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The English Floating charge and the reform of French personal property law: contribution to the conceptualisation of a French global security

Renaudin, Muriel ORCID: 2022. The English Floating charge and the reform of French personal property law: contribution to the conceptualisation of a French global security. Presented at: The LCF's 7th Annual Conference on the Commercial Contract in Scholarship and Law Reform 2022, London, 21 October 2022.

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The aim of a security interest is to confer rights in the debtor’s assets to the secured creditor as security for the performance of an obligation or for the repayment of a debt. Secured creditors enjoy a priority of repayment on the secured assets over other unsecured creditors. It is well established that an efficient personal property security law fosters economic development and that without it, it would be almost impossible for a national economy to develop. The aim of an efficient personal property security law regime is to facilitate the granting of credit at low costs thanks to clear, certain and accessible rules. In addition, it should permit the debtor to use all categories of assets as security whilst remaining free to use them, such as with the English floating charge. It is a type of non-possessory security which is said to ‘hover’ over the debtor’s changing fund of assets until it ‘crystallises’ upon certain events, at which point, it becomes fixed. The concept of a global security, such as the floating charge, does not exist in France but its features have aroused academic interests. Given that French law does not recognise the concept of equity, a true equivalent security mechanism to the English floating charge does not exist. Yet, several French law reforms have adopted some of the features of the floating charge suggesting that French law is beginning to develop the conceptual foundations of a global security. A global security would bring many advantages to debtors and creditors including the possibility for the debtor to charge all of his assets, hereby increasing access to credit opportunities whilst remaining free to use the assets in the course of business. Many argue that adopting the concept of a global security would contribute significantly to a more comprehensive rationalisation and modernisation of French law. Many international initiatives have actively fostered the adoption of this kind of global security by incorporating the concept into model laws (for example those of the European Bank for Reconstruction and Development (EBRD) or the United Nations Commission on International Trade Law (UNCITRAL)). Many jurisdictions, including the Civil law jurisdiction of Quebec, have been influenced by these international initiatives and reformed their laws accordingly. Comparative analysis of both Civil and Common law models of global securities can therefore make a useful contribution to any attempt to conceptualise a French global security. The aim of this paper is twofold. It contributes to a better understanding of the nature of the English floating charge by drawing out and analysing its key characteristics in order to identify possible functional equivalents in French law. Given the absence of a true equivalent to the floating charge in French law, this paper also discusses the experience of Quebec which adopted the concept of a global security and which may contribute to the conceptualisation of a French global security for future legal reforms.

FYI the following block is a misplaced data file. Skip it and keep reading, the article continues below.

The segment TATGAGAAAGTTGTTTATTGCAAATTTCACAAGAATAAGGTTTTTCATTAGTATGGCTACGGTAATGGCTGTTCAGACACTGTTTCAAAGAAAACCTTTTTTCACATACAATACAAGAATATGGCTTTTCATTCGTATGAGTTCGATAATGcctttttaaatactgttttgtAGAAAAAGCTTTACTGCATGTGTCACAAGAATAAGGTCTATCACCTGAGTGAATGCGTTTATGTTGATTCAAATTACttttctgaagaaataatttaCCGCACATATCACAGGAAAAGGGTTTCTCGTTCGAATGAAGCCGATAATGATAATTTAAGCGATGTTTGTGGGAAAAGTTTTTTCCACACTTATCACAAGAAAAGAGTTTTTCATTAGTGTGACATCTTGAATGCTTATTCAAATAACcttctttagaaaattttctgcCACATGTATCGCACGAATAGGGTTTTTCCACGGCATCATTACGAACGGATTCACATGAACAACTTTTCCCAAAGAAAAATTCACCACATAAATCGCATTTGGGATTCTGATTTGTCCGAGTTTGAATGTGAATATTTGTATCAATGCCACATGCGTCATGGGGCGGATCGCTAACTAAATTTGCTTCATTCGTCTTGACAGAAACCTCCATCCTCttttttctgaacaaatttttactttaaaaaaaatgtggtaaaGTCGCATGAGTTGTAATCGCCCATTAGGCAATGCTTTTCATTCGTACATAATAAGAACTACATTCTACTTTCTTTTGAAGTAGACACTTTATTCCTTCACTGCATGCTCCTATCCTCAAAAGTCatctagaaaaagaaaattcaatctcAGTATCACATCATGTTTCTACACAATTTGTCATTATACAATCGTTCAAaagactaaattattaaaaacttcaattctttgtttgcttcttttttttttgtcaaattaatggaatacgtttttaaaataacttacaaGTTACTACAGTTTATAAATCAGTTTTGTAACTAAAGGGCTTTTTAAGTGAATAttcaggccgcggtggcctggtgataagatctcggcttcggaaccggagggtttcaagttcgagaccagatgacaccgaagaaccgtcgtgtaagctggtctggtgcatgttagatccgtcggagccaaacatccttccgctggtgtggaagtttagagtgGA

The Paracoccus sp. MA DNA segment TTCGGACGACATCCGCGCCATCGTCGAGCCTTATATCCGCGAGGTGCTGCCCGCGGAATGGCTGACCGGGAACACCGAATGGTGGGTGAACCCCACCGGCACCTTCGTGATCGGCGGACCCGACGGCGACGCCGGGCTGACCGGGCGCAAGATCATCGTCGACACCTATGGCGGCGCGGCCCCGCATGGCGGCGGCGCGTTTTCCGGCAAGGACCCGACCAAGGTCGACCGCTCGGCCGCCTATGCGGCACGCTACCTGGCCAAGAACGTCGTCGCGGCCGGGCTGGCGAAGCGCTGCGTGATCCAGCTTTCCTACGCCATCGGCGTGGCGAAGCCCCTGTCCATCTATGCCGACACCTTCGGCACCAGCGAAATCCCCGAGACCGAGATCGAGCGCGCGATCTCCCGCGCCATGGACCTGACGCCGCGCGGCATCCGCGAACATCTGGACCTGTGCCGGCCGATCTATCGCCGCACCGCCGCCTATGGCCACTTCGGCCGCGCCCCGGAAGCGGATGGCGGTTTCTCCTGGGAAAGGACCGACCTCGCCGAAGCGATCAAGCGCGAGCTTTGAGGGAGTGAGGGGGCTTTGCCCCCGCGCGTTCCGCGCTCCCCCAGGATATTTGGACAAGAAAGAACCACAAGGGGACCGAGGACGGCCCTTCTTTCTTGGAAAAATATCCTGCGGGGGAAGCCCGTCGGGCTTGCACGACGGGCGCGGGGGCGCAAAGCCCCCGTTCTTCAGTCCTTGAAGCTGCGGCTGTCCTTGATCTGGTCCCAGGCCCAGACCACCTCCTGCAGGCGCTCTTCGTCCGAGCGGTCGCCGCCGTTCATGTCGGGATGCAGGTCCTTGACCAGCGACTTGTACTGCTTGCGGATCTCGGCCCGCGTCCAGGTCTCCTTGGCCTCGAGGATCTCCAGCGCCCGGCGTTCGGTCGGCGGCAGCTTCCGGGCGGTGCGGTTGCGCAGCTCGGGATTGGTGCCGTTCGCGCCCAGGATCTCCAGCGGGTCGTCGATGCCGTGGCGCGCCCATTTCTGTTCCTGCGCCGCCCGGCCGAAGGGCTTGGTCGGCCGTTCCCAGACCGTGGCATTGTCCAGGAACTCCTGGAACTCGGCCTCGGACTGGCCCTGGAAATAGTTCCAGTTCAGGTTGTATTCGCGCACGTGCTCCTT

Item Type: Conference or Workshop Item (Paper)
Status: Unpublished
Schools: Law
Subjects: K Law > K Law (General)
Last Modified: 05 Dec 2022 16:45

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